Other cuts include $140 million from Medicaid and health insurance; $250 million in targeted reductions in grant programs, $125 million from the Department of Corrections; $175 million from proposed increases for K-12 education; $25 million from other state offices, (departments not under the Governor) and $100 million in additional reserves.
Quinn criticized the General Assembly’s previous budget saying that it appropriates $3.8 billion to fund state operations. He also said that it fails to adequately cut the cost of state operations, including the budget of the General Assembly, Treasurer, Comptroller, and Secretary of State.
“It does not reflect the spirit of shared sacrifice that must prevail throughout our state government, particularly during these harsh economic times,” Quinn said in a statement. “When it comes to making cuts, we have to make tough choices, not bad choices.”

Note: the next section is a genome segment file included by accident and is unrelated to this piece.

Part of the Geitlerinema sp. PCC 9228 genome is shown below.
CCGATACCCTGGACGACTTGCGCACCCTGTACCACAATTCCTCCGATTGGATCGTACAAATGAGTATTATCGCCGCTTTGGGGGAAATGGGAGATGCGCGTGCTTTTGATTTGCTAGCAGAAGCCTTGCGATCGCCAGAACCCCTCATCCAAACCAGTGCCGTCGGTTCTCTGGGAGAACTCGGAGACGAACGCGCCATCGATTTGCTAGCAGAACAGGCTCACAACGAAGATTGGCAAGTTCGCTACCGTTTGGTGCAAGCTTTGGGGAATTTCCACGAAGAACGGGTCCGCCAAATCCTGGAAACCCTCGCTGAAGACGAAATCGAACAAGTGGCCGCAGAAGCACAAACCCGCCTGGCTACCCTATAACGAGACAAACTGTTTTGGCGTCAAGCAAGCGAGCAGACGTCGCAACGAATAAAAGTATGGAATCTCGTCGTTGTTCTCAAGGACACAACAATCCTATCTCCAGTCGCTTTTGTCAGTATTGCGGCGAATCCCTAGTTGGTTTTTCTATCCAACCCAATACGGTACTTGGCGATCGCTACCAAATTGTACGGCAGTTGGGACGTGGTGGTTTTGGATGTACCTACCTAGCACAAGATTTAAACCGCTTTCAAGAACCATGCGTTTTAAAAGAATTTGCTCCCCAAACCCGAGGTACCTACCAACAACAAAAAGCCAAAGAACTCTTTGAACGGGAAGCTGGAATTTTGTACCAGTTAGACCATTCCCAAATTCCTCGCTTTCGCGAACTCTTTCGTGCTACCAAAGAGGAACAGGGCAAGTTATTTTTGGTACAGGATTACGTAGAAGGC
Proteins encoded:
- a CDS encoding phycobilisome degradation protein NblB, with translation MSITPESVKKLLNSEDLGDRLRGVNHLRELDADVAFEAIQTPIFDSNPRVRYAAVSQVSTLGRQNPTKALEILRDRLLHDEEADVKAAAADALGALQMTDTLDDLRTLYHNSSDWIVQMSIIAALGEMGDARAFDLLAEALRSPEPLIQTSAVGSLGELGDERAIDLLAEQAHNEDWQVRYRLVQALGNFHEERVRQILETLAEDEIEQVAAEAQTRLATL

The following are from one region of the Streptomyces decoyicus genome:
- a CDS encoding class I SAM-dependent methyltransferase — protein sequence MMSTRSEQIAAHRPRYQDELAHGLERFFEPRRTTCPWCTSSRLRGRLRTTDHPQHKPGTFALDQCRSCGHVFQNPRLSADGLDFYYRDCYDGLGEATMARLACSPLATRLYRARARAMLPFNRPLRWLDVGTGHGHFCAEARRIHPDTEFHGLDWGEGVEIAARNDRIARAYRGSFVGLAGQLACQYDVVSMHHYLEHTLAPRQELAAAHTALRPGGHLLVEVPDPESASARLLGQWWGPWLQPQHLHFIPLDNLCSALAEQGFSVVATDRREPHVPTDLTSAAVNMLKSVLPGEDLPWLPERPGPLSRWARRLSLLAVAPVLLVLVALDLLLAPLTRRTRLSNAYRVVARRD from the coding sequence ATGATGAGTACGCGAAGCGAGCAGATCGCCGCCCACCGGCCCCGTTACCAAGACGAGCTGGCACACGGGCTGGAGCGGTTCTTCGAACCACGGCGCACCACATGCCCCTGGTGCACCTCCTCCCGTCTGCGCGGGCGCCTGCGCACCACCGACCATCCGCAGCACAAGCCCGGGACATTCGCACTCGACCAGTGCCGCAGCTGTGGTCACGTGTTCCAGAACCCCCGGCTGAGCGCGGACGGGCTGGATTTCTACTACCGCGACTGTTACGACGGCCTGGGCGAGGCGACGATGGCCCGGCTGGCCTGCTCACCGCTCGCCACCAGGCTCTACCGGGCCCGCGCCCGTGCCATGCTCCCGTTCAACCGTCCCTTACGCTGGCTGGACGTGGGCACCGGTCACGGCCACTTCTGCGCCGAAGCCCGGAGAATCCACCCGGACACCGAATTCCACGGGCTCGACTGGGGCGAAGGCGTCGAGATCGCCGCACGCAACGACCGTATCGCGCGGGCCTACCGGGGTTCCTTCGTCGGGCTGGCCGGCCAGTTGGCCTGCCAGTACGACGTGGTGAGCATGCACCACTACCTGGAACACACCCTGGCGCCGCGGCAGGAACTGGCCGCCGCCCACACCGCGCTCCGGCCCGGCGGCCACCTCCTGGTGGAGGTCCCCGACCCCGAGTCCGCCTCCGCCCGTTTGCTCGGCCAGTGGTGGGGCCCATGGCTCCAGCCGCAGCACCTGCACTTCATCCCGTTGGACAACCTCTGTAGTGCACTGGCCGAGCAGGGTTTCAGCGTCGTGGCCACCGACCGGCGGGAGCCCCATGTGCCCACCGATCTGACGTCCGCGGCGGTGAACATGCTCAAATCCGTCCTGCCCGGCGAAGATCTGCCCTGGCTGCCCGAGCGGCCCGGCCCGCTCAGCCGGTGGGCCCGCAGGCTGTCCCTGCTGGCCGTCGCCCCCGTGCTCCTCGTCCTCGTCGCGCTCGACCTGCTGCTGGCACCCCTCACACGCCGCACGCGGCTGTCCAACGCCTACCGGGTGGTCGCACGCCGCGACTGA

The 50 percent budget that Quinn vetoed also would have created a $9.2 billion funding gap and forced cuts to social services and would have resulted in more than 100,000 job cuts statewide. On July 14, the General Assembly is scheduled to return to Springfield for continued budget discussions.
While Quinn did not return phone calls to discuss why he vetoed the General Assembly’s budget, a statement released on his website prior to Tuesday’s announcement stated that he would not accept, “a partial budget that fails to meet the fundamental needs of the people of Illinois.”